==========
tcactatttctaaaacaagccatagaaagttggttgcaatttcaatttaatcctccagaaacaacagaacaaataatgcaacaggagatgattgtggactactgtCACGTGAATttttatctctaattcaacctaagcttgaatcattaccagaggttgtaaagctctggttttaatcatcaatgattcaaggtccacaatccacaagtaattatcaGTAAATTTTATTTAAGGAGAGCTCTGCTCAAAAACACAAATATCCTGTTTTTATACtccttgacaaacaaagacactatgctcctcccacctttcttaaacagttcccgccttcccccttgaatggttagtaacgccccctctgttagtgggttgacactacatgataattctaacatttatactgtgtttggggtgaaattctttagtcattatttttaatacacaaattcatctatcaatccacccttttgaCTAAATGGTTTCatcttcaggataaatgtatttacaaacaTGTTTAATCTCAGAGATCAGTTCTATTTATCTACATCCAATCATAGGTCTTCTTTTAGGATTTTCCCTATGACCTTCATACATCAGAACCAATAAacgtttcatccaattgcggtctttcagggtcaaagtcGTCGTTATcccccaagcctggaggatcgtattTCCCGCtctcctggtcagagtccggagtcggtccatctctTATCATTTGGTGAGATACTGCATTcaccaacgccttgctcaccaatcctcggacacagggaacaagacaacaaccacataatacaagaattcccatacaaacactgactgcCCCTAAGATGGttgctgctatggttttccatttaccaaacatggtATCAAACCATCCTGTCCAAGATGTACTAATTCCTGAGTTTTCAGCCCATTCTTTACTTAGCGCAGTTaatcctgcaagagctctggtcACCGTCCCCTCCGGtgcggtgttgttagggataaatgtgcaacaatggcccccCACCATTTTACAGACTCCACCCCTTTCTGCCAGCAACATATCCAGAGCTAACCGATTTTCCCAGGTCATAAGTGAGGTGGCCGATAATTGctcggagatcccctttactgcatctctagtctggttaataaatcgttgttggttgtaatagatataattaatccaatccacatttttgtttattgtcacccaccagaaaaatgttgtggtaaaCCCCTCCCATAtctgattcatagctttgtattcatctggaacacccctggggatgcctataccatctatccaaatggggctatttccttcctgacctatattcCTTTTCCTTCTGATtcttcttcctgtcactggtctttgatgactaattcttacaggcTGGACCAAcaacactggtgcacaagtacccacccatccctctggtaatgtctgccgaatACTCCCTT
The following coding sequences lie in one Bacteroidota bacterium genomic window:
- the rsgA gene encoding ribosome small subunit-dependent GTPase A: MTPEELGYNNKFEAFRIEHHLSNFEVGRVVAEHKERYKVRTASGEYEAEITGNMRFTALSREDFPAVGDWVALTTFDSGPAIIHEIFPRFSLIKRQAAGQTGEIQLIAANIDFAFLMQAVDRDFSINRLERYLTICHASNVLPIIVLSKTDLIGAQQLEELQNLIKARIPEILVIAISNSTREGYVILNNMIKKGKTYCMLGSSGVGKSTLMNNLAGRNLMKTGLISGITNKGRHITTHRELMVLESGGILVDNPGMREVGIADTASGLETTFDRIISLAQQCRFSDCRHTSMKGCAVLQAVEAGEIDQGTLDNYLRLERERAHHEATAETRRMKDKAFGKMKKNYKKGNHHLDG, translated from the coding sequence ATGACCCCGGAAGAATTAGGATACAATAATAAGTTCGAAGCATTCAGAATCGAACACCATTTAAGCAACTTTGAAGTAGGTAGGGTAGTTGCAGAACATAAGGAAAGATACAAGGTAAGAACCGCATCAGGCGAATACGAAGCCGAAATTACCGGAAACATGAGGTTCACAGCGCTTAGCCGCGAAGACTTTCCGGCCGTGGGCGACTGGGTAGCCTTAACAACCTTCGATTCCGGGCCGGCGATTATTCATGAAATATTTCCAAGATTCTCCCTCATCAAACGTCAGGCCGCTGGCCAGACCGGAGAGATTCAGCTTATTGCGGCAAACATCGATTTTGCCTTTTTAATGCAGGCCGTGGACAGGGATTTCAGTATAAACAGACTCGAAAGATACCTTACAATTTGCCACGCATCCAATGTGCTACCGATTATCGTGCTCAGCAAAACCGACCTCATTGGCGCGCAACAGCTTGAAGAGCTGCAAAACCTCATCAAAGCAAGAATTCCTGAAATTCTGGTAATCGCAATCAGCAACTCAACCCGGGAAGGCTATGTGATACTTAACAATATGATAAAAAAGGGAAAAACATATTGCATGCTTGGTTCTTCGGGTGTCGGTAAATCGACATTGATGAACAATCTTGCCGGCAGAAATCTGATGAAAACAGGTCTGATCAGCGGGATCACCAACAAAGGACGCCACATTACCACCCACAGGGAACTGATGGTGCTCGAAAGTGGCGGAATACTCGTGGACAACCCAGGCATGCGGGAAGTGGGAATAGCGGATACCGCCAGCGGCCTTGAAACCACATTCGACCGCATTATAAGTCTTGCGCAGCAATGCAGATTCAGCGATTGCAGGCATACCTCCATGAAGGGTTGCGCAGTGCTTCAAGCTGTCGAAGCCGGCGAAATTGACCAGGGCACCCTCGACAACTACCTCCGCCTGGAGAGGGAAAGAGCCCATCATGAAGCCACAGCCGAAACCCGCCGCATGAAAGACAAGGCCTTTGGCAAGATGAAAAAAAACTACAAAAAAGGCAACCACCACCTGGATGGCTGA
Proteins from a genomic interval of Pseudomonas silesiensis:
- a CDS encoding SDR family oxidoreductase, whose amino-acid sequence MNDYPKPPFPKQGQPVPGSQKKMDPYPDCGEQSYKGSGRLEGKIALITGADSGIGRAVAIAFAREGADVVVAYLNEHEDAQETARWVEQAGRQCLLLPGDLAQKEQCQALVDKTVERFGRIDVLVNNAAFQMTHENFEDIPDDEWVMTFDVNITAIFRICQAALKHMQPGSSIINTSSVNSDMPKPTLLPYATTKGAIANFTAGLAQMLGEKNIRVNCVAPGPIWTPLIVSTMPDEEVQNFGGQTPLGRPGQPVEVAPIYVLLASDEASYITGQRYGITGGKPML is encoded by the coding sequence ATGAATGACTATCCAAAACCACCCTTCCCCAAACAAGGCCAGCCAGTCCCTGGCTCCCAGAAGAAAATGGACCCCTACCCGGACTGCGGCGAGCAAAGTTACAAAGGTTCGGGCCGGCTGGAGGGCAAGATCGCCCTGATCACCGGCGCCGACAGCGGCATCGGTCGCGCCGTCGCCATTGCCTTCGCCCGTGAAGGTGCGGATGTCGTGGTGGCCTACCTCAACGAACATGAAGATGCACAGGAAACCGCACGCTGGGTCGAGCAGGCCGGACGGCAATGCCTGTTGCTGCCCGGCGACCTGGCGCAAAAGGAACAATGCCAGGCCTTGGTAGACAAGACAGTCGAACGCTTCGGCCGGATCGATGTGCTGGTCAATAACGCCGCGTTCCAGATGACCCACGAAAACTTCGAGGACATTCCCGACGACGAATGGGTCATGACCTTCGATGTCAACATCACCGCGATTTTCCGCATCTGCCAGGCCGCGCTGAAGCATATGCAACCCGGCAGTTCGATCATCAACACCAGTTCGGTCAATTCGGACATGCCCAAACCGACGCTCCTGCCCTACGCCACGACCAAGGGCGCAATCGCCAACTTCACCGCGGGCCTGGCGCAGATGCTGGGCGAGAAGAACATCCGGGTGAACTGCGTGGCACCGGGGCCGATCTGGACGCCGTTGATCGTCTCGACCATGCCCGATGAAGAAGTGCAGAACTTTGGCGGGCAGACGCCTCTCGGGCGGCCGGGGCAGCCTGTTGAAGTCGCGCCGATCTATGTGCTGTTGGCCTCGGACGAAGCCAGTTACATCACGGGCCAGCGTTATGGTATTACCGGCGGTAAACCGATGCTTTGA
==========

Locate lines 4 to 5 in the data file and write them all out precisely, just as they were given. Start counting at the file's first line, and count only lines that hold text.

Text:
Proteins from a genomic interval of Pseudomonas silesiensis:
- a CDS encoding SDR family oxidoreductase, whose amino-acid sequence MNDYPKPPFPKQGQPVPGSQKKMDPYPDCGEQSYKGSGRLEGKIALITGADSGIGRAVAIAFAREGADVVVAYLNEHEDAQETARWVEQAGRQCLLLPGDLAQKEQCQALVDKTVERFGRIDVLVNNAAFQMTHENFEDIPDDEWVMTFDVNITAIFRICQAALKHMQPGSSIINTSSVNSDMPKPTLLPYATTKGAIANFTAGLAQMLGEKNIRVNCVAPGPIWTPLIVSTMPDEEVQNFGGQTPLGRPGQPVEVAPIYVLLASDEASYITGQRYGITGGKPML is encoded by the coding sequence ATGAATGACTATCCAAAACCACCCTTCCCCAAACAAGGCCAGCCAGTCCCTGGCTCCCAGAAGAAAATGGACCCCTACCCGGACTGCGGCGAGCAAAGTTACAAAGGTTCGGGCCGGCTGGAGGGCAAGATCGCCCTGATCACCGGCGCCGACAGCGGCATCGGTCGCGCCGTCGCCATTGCCTTCGCCCGTGAAGGTGCGGATGTCGTGGTGGCCTACCTCAACGAACATGAAGATGCACAGGAAACCGCACGCTGGGTCGAGCAGGCCGGACGGCAATGCCTGTTGCTGCCCGGCGACCTGGCGCAAAAGGAACAATGCCAGGCCTTGGTAGACAAGACAGTCGAACGCTTCGGCCGGATCGATGTGCTGGTCAATAACGCCGCGTTCCAGATGACCCACGAAAACTTCGAGGACATTCCCGACGACGAATGGGTCATGACCTTCGATGTCAACATCACCGCGATTTTCCGCATCTGCCAGGCCGCGCTGAAGCATATGCAACCCGGCAGTTCGATCATCAACACCAGTTCGGTCAATTCGGACATGCCCAAACCGACGCTCCTGCCCTACGCCACGACCAAGGGCGCAATCGCCAACTTCACCGCGGGCCTGGCGCAGATGCTGGGCGAGAAGAACATCCGGGTGAACTGCGTGGCACCGGGGCCGATCTGGACGCCGTTGATCGTCTCGACCATGCCCGATGAAGAAGTGCAGAACTTTGGCGGGCAGACGCCTCTCGGGCGGCCGGGGCAGCCTGTTGAAGTCGCGCCGATCTATGTGCTGTTGGCCTCGGACGAAGCCAGTTACATCACGGGCCAGCGTTATGGTATTACCGGCGGTAAACCGATGCTTTGA